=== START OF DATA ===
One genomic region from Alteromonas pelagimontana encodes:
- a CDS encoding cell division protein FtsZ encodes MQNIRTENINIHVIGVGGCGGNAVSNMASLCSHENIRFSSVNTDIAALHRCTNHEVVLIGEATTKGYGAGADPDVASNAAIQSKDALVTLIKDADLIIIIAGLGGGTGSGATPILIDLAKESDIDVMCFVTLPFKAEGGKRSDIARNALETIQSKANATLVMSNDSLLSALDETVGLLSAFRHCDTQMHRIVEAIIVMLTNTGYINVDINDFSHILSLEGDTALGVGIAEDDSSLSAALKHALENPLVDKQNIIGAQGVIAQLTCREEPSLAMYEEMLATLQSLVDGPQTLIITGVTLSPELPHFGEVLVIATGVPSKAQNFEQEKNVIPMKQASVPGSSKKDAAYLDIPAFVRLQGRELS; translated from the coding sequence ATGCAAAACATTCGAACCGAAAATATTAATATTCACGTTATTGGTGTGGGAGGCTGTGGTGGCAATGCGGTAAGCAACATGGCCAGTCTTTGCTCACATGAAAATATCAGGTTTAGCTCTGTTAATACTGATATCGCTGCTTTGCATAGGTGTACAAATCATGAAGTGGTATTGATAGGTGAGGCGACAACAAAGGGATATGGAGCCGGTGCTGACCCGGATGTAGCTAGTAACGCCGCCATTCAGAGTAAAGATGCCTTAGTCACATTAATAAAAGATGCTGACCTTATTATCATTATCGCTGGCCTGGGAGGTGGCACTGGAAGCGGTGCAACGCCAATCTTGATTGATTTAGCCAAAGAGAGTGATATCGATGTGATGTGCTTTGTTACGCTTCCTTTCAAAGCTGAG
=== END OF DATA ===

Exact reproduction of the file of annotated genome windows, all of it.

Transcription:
One genomic region from Alteromonas pelagimontana encodes:
- a CDS encoding cell division protein FtsZ encodes MQNIRTENINIHVIGVGGCGGNAVSNMASLCSHENIRFSSVNTDIAALHRCTNHEVVLIGEATTKGYGAGADPDVASNAAIQSKDALVTLIKDADLIIIIAGLGGGTGSGATPILIDLAKESDIDVMCFVTLPFKAEGGKRSDIARNALETIQSKANATLVMSNDSLLSALDETVGLLSAFRHCDTQMHRIVEAIIVMLTNTGYINVDINDFSHILSLEGDTALGVGIAEDDSSLSAALKHALENPLVDKQNIIGAQGVIAQLTCREEPSLAMYEEMLATLQSLVDGPQTLIITGVTLSPELPHFGEVLVIATGVPSKAQNFEQEKNVIPMKQASVPGSSKKDAAYLDIPAFVRLQGRELS; translated from the coding sequence ATGCAAAACATTCGAACCGAAAATATTAATATTCACGTTATTGGTGTGGGAGGCTGTGGTGGCAATGCGGTAAGCAACATGGCCAGTCTTTGCTCACATGAAAATATCAGGTTTAGCTCTGTTAATACTGATATCGCTGCTTTGCATAGGTGTACAAATCATGAAGTGGTATTGATAGGTGAGGCGACAACAAAGGGATATGGAGCCGGTGCTGACCCGGATGTAGCTAGTAACGCCGCCATTCAGAGTAAAGATGCCTTAGTCACATTAATAAAAGATGCTGACCTTATTATCATTATCGCTGGCCTGGGAGGTGGCACTGGAAGCGGTGCAACGCCAATCTTGATTGATTTAGCCAAAGAGAGTGATATCGATGTGATGTGCTTTGTTACGCTTCCTTTCAAAGCTGAG